Beautiful Tools

These beautiful tea towels were hand woven by a friend of mine. They are wonderful to the touch. The right tools always make the job so much more enjoyable, and I can honestly say I am looking forward to doing dishes tonight!

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Geeking Out on Camino Gear

 

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Note: I edited the initial list down slightly (note items crossed off) but am struggling to find anything else I can leave behind.

I head off to Spain and the Camino Portuguese in a week, so it’s time to organize my stuff. This post is for the Camino gear geeks among us, and for my own record keeping. It helps to able to look back and determine what was useful and what I could leave behind for a future walk.

This seems like a lot to me, but it is pretty much what I took last time, with a few additions. Items with asterisks are ones I did not have for my Camino Frances walk but wished I did.

1 pair hiking pants
1 hiking skirt
1 long sleeved Marino wool shirt
1 short sleeved Marino wool t-shirt
1 other quick drying t-shirt
1 pair silk weight long underwear bottoms (for wearing with my skirt on cold days, and for sleeping)
3 pairs of thin double lined hiking socks (I know lots of people love thick sock, but the thin ones work best for me)
3 undies
2 sleeveless tops with built in bras
1 fleece jacket
1 ultra light wind breaker
1 rain poncho
1 pair light hiking boots
1 pair hiking sandals to wear at the end of each day of walking*
1 pair shower flip flops
1 fleece hat, gloves for chilly mornings
1 wide brimmed sun hat
1 quick drying towel
First aid kit, strength tape*, knee brace (I had one bad knee during my last Camino)
Laundry kit – sink stopper, 8 large safety pins, and two long shoe laces tied together
Small bar of soap in a tin for body, hair and hand washing clothes
Toothbrush, toothpaste, floss
Hair brush/elastics for hair
Moisturizer, lip balm, sun screen
Tissues
Disposable razor
Deodorant
Nail clippers
Minimal make-up (mascara and lip stick)
Head lamp
Earplugs
Small sewing kit
Duct tape
Passport, tickets, bank and credit cards/pouch for said items
Guide book, journal, pen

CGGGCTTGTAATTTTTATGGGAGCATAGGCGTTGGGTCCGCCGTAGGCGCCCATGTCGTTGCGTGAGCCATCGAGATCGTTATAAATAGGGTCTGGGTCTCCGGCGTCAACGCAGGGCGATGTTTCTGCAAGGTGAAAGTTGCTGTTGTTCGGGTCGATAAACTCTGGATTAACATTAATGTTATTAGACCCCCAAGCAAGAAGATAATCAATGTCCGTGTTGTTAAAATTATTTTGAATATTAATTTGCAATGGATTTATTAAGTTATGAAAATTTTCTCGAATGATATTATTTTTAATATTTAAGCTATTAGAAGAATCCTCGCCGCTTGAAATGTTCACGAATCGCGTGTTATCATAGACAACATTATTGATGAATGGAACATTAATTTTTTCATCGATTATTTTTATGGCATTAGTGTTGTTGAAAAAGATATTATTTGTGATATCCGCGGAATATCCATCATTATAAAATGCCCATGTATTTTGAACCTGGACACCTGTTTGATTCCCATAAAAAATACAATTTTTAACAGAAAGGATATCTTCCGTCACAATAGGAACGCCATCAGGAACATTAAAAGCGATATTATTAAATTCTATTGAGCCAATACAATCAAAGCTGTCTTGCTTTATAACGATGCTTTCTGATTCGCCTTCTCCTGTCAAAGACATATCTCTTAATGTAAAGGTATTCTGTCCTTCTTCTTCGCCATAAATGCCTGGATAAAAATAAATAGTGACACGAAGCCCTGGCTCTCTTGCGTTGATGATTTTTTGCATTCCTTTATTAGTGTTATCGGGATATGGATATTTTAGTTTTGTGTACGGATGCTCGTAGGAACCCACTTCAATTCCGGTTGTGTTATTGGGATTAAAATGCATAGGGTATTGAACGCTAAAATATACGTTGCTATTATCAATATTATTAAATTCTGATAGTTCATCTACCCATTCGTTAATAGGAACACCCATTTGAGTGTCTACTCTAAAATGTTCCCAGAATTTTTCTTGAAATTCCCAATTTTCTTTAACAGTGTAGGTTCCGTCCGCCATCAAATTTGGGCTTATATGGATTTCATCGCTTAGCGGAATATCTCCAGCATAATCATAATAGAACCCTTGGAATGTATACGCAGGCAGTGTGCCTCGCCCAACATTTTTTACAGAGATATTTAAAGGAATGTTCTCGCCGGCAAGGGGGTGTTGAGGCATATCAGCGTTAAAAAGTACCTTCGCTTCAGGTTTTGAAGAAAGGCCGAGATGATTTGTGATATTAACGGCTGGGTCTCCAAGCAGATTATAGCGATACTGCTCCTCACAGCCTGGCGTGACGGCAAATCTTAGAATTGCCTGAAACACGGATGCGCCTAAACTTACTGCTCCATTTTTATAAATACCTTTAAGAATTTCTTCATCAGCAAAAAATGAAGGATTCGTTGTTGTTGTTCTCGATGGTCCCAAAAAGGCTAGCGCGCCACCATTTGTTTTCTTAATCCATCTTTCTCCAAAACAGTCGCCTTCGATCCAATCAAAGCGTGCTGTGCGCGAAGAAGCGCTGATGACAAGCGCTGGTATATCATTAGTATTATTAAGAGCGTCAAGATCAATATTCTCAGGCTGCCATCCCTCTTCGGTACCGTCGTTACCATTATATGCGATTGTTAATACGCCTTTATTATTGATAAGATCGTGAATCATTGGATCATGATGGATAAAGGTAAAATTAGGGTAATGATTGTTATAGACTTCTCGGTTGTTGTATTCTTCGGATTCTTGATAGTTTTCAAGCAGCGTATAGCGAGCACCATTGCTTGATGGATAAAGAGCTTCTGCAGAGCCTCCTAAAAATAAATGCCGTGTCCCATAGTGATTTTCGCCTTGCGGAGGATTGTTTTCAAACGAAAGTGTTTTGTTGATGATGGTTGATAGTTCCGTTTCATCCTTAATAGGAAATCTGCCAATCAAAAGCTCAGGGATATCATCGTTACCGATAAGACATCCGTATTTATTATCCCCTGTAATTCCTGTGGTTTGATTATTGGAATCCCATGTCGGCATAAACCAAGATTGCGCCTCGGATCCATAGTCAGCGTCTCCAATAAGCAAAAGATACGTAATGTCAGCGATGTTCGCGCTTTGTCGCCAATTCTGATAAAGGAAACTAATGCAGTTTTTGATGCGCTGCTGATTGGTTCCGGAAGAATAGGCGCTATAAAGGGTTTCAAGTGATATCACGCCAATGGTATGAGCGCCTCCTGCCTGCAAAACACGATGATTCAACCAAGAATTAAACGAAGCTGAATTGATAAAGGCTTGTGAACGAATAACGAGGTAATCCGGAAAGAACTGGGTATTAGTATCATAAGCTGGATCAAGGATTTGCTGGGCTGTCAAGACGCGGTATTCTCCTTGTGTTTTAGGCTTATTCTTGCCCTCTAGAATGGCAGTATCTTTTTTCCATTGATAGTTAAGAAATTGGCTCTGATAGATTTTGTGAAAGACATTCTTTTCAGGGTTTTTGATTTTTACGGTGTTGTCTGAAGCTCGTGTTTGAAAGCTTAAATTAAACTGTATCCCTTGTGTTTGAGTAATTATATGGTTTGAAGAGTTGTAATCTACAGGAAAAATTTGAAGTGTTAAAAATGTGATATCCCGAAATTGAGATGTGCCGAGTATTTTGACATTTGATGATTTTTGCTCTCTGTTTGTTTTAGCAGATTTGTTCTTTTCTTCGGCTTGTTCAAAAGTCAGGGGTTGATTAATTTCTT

Cell phone, charger, adapter for European plugs
Spork, collapsible cup*
Water bottle
Light weight sleeping bag, silk liner
Cloth shopping bag for groceries
Small padlock*- this is more for staying in the hostels in Frankfurt and Zurich on my way home. I never had issues on the Camino with theft.
Small Canadian flag patch* – I have never felt the need for this until November 2016. Enough said.
Scallop shell
Backpack small enough to take as carry-on (the one shown in the photo is the old one I used in 2010. It has since bit the dust and I am using my daughter’s beautiful Osprey bag that I love!)

Maybe:
Hiking poles
Lightweight down jacket – there were times during my last Camino when I had to wrap myself in my sleeping bag because I was so cold. I could do that again this time if necessary, but the jacket would be easier.

Buy there:
Swiss Army knife (can’t take mine on the airplane)
Pilgrim’s passport

Note that apart from my iPhone, which I am taking primarily because of its photo taking abilities, I won’t have any electronics with me. Please don’t expect daily updates. I promise to tell you all about it once I am back home.

The Legacy of November 1995

Jags Brown is a bit of a Renaissance man. He’s a photographer, runner, storyteller, and co-owner of the popular coffee shop and local hangout Jags Beanstalk in Skidegate, Haida Gwaii. He’s also a guide, working for the company that took us into Gwaii Haanas National Park Reserve.

At first Jags struck me as being rather quiet and reserved. But as time went along – especially once we arrived at Windy Bay on Lyell Island – stories started pouring out of him; stories that easily transported me back to the fall of 1995.

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Jags, photo courtesy of the Toronto Star.

It was in November of that year that a group of Haida formed a human chain across a major logging road, saying no to any further clear-cutting on the island. Jags, who took part in the stand-off, said it was a ‘line in the sand’ moment after more than a decade of frustrating negotiations, court cases, and land-use planning sessions that seemed to go nowhere.